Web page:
I’ve been on a lonely crusade to expose big-government Republicans for being just as bad as Democrats (or even worse, since they should know better), so I’m glad to see Don Devine and David Keene in the Washington Post making similar points. Every conservative who despises big-government RINOs such as Arlen Specter (who at least had the decency to become a Democrat) should feel the same about Bush and Rove.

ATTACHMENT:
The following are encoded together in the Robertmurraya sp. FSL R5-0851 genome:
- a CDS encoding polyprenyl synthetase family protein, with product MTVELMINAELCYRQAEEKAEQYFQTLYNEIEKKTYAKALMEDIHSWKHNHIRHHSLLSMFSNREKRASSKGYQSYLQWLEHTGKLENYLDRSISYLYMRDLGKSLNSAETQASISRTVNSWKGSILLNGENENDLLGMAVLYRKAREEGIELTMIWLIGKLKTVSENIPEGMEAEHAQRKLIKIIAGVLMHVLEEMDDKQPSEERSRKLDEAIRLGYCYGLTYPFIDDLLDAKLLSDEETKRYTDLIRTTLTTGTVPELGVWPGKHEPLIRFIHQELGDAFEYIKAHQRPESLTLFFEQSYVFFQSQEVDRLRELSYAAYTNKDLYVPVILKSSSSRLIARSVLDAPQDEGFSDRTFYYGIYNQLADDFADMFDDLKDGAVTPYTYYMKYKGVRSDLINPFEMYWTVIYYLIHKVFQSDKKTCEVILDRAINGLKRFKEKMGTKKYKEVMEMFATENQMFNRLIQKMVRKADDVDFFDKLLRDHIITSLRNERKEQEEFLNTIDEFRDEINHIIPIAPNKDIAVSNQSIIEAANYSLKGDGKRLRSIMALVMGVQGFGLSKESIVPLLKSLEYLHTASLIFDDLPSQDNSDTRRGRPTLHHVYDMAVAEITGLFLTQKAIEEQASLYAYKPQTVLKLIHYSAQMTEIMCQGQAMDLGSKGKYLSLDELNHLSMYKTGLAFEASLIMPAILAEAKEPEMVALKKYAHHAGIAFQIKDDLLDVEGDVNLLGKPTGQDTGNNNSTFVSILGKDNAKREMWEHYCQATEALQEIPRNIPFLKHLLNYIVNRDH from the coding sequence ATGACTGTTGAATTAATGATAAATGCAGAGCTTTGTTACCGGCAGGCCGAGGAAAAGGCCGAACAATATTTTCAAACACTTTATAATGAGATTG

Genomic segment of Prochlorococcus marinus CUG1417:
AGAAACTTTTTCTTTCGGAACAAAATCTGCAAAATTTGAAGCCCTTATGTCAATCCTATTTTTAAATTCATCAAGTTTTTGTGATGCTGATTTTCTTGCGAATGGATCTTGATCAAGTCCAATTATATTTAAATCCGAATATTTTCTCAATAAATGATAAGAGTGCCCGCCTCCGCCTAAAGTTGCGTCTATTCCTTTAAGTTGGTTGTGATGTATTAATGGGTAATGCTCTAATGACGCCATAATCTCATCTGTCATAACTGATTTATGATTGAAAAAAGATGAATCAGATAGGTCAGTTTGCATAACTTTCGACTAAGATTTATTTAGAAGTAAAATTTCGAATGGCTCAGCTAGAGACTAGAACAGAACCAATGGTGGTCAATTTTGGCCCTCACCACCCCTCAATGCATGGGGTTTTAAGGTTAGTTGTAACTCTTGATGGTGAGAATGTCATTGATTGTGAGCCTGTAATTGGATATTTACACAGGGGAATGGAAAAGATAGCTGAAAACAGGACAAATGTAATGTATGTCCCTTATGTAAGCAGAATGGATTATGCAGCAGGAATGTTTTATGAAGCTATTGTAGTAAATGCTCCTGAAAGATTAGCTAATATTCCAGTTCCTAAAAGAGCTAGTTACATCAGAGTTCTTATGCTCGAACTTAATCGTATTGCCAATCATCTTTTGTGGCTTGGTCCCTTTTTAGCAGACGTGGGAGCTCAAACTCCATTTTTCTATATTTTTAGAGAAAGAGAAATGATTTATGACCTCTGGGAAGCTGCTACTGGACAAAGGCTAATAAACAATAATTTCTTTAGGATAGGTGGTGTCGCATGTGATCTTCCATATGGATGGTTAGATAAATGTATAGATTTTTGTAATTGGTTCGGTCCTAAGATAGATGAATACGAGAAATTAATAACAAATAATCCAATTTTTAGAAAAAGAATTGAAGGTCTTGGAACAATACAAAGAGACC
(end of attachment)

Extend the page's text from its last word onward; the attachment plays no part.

From William F. Buckley Jr. to Barry Goldwater to Ronald Reagan, the creators of the modern conservative movement always taught that excessive concentration of power in government leads inevitably to corruption and the diminution of personal freedoms. But while Rove credits these leaders for shaping his early political views — “at the age of thirteen, I was wild for Barry Goldwater,” he writes — he did not pursue their values while in the White House. To the contrary, as the chief political architect of the Bush presidency, Rove was instrumental in directing an administration most notable for its enormous expansion of national government. …In total, Bush increased federal spending on domestic programs more than any president since Richard Nixon, easily surpassing Bill Clinton, Carter and his own father, so much so that by 2008, America had two big-government parties. Rove writes that as a teenager he carried around a paperback copy of Goldwater’s “Conscience of a Conservative,” but he should have heeded the book’s first few pages, in which Goldwater warned against hyphenated conservatism. The Bush administration’s move toward big government was not gradual, either; it was signaled during then-Gov. Bush’s campaign. In 1999, the journalist Tucker Carlson interviewed Bush in Austin and asked him if he was a small-government conservative. Mr. Bush replied no; he said he was an “efficient-government conservative.” Bush’s campaign rarely called for spending cuts of any kind and even opposed eliminating the Department of Energy, whose abolition had been in every GOP platform since 1980. …Rove reveals his true heroes in his memoir, when we learn that he decorated his White House office with memorabilia of progressive Teddy Roosevelt and pragmatist William McKinley. …The astonishing concentration of power in Washington today has created a huge opportunity for conservatives and the GOP. With President Obama’s policies of big government, big bailouts, big banks and big bureaucracy, the Democratic Party has jettisoned the working men and women of America, who are increasingly coming to reject being ruled by one corrupt city along the Potomac. They want to be governed by themselves in their communities, their localities and their states, in a 21st-century version of the founders’ federalism. But thanks in part to their recent big-government legacy, Republicans have been slow to seize this opportunity. In his concluding passages, Rove concedes that Bush “went deep into Democratic territory to show how government can use the tools of capitalism to soften its rough justice” — an admission that neglects state, local and individual alternatives to creating a just society, and that confirms our worst fears about hyphenated conservatism. Recently, President Obama visited a bookstore in Iowa and joked that he was there to purchase Rove’s memoir. Conservatives can only hope it was not to get any more ideas on how to expand government.